The Spanish concern Telefonica this week installed nine of its representatives on the 15-member supervisory board of Cesky Telecom, and replaced the CEO of the dominant Czech fixed-line operator and its mobile phone arm, Eurotel, with its own people. The Spanish telco paid $3.5 billion for the Czech state's controlling stake in Cesky Telecom in a deal that was finalised this June. Telefonica decided this week that it will not pay dividends on last year's profit at least until a mandatory buyout of Cesky Telecom minority shareholders is completed.
Speaking of mergers and acquisitions, a study by the international consultancy KPMG has shown they are on the rise in the Czech Republic. There were 38 major deals in the first half of 2005 totalling $1.6 billion, according to KMPG, roughly $1 billion more than over the same period the previous year. The largest deal was the purchase of the Czech commercial station TV Nova by the US company CME, for $679 million. The second largest was the Canadian company Telesystem International Wireless's purchase of the remaining shares in the Czech mobile operator Oskar that it did not already own, for $510 million.
Shares in CME, by the way, will begin trading on the main market of the Prague bourse on Monday, where big investors now trade eight blue chips in lots, including Cesky Telecom, the power utility CEZ, and Erste Bank. CME, or Central European Media Enterprises, as it is formally known, is one of three firms to have entered the Czech market since last June. The other two are the property developers Ocro, which listed last winter, and the drugs company Zentiva, the first-ever Czech company to enter the capital market through an initial public offering (IPO).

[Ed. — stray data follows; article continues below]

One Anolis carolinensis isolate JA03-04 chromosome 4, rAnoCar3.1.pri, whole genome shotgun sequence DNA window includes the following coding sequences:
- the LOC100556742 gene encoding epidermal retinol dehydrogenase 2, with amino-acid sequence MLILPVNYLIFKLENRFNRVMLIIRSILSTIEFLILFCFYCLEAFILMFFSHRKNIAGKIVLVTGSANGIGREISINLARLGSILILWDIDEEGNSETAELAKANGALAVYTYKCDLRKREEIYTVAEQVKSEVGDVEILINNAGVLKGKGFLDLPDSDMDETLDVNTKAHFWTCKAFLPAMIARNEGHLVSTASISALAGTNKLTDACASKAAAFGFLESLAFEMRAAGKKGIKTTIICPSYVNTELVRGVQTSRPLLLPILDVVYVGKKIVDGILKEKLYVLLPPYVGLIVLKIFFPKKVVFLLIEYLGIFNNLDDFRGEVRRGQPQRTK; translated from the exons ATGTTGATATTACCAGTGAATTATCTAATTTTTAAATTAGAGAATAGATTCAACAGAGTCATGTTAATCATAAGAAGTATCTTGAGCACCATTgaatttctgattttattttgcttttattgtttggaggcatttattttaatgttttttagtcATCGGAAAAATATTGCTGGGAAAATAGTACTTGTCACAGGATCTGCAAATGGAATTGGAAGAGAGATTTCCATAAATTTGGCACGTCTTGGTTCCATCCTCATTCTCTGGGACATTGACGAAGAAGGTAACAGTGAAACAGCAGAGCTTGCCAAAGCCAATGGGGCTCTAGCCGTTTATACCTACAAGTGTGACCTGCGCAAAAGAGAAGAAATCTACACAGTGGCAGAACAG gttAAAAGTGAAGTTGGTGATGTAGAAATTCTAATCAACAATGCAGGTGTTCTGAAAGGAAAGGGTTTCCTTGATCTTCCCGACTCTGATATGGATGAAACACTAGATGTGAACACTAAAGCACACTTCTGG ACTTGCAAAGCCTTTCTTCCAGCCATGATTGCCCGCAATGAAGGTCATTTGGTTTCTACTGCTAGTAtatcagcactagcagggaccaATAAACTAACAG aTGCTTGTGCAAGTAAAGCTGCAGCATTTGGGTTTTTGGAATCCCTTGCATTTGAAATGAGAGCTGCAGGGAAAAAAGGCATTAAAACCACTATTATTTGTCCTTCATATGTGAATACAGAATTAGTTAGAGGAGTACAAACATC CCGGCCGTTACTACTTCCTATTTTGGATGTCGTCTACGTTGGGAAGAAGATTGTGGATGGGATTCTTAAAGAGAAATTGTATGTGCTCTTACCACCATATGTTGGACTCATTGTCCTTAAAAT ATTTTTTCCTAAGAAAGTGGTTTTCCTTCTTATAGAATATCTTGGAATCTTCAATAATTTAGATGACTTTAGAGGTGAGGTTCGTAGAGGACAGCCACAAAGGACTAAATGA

Banks, leasing companies and consumer-financing companies plan to create a single credit registry for monitoring consumer debt. The Czech Credit Bureau launched a registry this week for leasing and consumer-finance companies and wants to combine it with its existing registry for banks. The financial institutions hope to create the new entity within a year.
Prague is now the world's 28th most expensive city for expatriates in which to live, according to a survey by Mercer Human Resources Consulting, The survey takes New York City as its base. Prague is now at 90.8 percent of the New York level, making it slightly less expensive for ex-pats than Budapest and Warsaw, which ranked 25th and 27th. All three Central European capitals are now pricier--in relative terms, based on local income levels--than is Berlin. Worldwide, Tokyo was again the most expensive, with costs of 134.7 percent of those in New York.
Meanwhile, some two hundred Czech doctors are leaving for Western Europe every month in search of better pay, according the Czech Doctors Association, drawing on applications the association receives for a certificate needed to work abroad. Britain and Germany are among the most popular destinations, from where some doctors commute home to the Czech Republic at weekends.
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